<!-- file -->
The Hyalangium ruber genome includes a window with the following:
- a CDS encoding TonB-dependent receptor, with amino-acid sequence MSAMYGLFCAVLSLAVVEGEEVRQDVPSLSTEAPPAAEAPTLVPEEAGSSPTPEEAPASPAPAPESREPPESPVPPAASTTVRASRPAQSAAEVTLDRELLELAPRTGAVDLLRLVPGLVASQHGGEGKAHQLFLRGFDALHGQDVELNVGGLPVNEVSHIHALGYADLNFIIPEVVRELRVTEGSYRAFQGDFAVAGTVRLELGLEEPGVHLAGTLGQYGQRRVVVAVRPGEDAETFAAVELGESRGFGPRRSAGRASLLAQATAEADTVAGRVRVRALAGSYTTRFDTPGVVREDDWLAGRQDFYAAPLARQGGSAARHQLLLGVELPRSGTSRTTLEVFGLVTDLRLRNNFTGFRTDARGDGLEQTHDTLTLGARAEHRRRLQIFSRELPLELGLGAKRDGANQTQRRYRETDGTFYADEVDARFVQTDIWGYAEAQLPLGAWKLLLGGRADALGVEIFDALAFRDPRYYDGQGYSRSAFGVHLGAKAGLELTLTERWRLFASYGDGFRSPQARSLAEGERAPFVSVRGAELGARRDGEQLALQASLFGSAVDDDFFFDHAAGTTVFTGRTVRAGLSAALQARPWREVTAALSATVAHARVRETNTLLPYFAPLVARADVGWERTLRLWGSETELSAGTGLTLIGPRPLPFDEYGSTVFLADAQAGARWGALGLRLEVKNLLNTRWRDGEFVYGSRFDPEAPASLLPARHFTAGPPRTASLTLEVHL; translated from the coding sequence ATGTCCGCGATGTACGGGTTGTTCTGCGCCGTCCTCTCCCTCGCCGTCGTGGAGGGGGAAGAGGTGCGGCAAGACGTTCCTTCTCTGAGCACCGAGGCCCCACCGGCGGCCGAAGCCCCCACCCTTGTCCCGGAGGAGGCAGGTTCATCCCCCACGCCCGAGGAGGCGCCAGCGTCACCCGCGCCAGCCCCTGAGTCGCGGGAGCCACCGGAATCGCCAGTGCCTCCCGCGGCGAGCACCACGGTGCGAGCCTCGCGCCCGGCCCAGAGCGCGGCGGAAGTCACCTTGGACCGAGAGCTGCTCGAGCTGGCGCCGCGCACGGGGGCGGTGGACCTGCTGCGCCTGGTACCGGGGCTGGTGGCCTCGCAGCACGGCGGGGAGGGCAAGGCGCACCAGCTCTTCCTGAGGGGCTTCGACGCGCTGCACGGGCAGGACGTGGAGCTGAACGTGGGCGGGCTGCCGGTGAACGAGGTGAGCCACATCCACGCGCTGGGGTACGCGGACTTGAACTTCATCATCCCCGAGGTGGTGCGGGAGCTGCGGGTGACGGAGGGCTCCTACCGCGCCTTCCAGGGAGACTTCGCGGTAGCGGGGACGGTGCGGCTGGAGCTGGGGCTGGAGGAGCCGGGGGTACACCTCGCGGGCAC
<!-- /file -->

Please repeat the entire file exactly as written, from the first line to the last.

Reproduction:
The Hyalangium ruber genome includes a window with the following:
- a CDS encoding TonB-dependent receptor, with amino-acid sequence MSAMYGLFCAVLSLAVVEGEEVRQDVPSLSTEAPPAAEAPTLVPEEAGSSPTPEEAPASPAPAPESREPPESPVPPAASTTVRASRPAQSAAEVTLDRELLELAPRTGAVDLLRLVPGLVASQHGGEGKAHQLFLRGFDALHGQDVELNVGGLPVNEVSHIHALGYADLNFIIPEVVRELRVTEGSYRAFQGDFAVAGTVRLELGLEEPGVHLAGTLGQYGQRRVVVAVRPGEDAETFAAVELGESRGFGPRRSAGRASLLAQATAEADTVAGRVRVRALAGSYTTRFDTPGVVREDDWLAGRQDFYAAPLARQGGSAARHQLLLGVELPRSGTSRTTLEVFGLVTDLRLRNNFTGFRTDARGDGLEQTHDTLTLGARAEHRRRLQIFSRELPLELGLGAKRDGANQTQRRYRETDGTFYADEVDARFVQTDIWGYAEAQLPLGAWKLLLGGRADALGVEIFDALAFRDPRYYDGQGYSRSAFGVHLGAKAGLELTLTERWRLFASYGDGFRSPQARSLAEGERAPFVSVRGAELGARRDGEQLALQASLFGSAVDDDFFFDHAAGTTVFTGRTVRAGLSAALQARPWREVTAALSATVAHARVRETNTLLPYFAPLVARADVGWERTLRLWGSETELSAGTGLTLIGPRPLPFDEYGSTVFLADAQAGARWGALGLRLEVKNLLNTRWRDGEFVYGSRFDPEAPASLLPARHFTAGPPRTASLTLEVHL; translated from the coding sequence ATGTCCGCGATGTACGGGTTGTTCTGCGCCGTCCTCTCCCTCGCCGTCGTGGAGGGGGAAGAGGTGCGGCAAGACGTTCCTTCTCTGAGCACCGAGGCCCCACCGGCGGCCGAAGCCCCCACCCTTGTCCCGGAGGAGGCAGGTTCATCCCCCACGCCCGAGGAGGCGCCAGCGTCACCCGCGCCAGCCCCTGAGTCGCGGGAGCCACCGGAATCGCCAGTGCCTCCCGCGGCGAGCACCACGGTGCGAGCCTCGCGCCCGGCCCAGAGCGCGGCGGAAGTCACCTTGGACCGAGAGCTGCTCGAGCTGGCGCCGCGCACGGGGGCGGTGGACCTGCTGCGCCTGGTACCGGGGCTGGTGGCCTCGCAGCACGGCGGGGAGGGCAAGGCGCACCAGCTCTTCCTGAGGGGCTTCGACGCGCTGCACGGGCAGGACGTGGAGCTGAACGTGGGCGGGCTGCCGGTGAACGAGGTGAGCCACATCCACGCGCTGGGGTACGCGGACTTGAACTTCATCATCCCCGAGGTGGTGCGGGAGCTGCGGGTGACGGAGGGCTCCTACCGCGCCTTCCAGGGAGACTTCGCGGTAGCGGGGACGGTGCGGCTGGAGCTGGGGCTGGAGGAGCCGGGGGTACACCTCGCGGGCAC